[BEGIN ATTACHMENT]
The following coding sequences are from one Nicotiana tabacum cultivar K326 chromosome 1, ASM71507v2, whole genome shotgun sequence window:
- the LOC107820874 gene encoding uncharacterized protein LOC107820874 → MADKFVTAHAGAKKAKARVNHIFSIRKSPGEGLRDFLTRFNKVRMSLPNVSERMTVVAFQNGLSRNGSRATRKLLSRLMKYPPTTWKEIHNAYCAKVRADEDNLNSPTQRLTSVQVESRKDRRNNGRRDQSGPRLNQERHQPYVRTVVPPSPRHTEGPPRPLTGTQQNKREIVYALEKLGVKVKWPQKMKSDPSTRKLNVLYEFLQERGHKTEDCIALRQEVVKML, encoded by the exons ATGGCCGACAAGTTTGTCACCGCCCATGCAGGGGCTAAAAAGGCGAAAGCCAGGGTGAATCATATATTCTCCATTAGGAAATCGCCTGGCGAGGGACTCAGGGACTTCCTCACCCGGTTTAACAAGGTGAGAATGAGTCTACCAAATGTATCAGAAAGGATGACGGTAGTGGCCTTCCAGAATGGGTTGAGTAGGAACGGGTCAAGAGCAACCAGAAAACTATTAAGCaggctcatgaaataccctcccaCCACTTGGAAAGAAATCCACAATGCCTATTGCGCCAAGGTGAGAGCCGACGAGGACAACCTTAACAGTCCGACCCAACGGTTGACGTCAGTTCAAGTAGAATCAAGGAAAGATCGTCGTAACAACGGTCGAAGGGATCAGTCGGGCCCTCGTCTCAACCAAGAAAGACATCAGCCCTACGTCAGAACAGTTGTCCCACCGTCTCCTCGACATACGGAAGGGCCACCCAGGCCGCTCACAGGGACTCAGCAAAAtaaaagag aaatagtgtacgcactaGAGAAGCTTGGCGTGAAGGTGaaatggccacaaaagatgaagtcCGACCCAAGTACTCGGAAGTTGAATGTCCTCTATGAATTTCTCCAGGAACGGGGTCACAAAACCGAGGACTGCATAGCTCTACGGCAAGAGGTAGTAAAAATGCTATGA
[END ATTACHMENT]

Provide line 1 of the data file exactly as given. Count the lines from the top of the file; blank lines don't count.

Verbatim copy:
The following coding sequences are from one Nicotiana tabacum cultivar K326 chromosome 1, ASM71507v2, whole genome shotgun sequence window: